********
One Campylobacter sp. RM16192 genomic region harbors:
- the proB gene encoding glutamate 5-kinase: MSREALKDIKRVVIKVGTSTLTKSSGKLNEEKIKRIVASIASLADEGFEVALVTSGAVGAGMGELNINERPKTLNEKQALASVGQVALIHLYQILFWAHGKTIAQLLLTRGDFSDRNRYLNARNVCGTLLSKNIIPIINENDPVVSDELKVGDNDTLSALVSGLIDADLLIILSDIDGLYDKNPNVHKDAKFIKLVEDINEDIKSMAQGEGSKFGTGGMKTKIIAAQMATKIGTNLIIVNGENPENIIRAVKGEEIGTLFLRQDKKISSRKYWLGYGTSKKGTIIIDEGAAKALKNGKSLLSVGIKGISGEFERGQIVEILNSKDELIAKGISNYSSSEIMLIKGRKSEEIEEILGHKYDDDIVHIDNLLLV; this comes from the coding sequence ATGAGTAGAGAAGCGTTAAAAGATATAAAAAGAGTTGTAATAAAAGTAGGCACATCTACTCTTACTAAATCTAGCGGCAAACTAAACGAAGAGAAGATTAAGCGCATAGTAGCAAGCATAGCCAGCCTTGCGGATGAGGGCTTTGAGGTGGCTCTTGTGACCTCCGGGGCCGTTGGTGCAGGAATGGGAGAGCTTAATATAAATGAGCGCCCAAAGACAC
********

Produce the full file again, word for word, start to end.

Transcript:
One Campylobacter sp. RM16192 genomic region harbors:
- the proB gene encoding glutamate 5-kinase: MSREALKDIKRVVIKVGTSTLTKSSGKLNEEKIKRIVASIASLADEGFEVALVTSGAVGAGMGELNINERPKTLNEKQALASVGQVALIHLYQILFWAHGKTIAQLLLTRGDFSDRNRYLNARNVCGTLLSKNIIPIINENDPVVSDELKVGDNDTLSALVSGLIDADLLIILSDIDGLYDKNPNVHKDAKFIKLVEDINEDIKSMAQGEGSKFGTGGMKTKIIAAQMATKIGTNLIIVNGENPENIIRAVKGEEIGTLFLRQDKKISSRKYWLGYGTSKKGTIIIDEGAAKALKNGKSLLSVGIKGISGEFERGQIVEILNSKDELIAKGISNYSSSEIMLIKGRKSEEIEEILGHKYDDDIVHIDNLLLV; this comes from the coding sequence ATGAGTAGAGAAGCGTTAAAAGATATAAAAAGAGTTGTAATAAAAGTAGGCACATCTACTCTTACTAAATCTAGCGGCAAACTAAACGAAGAGAAGATTAAGCGCATAGTAGCAAGCATAGCCAGCCTTGCGGATGAGGGCTTTGAGGTGGCTCTTGTGACCTCCGGGGCCGTTGGTGCAGGAATGGGAGAGCTTAATATAAATGAGCGCCCAAAGACAC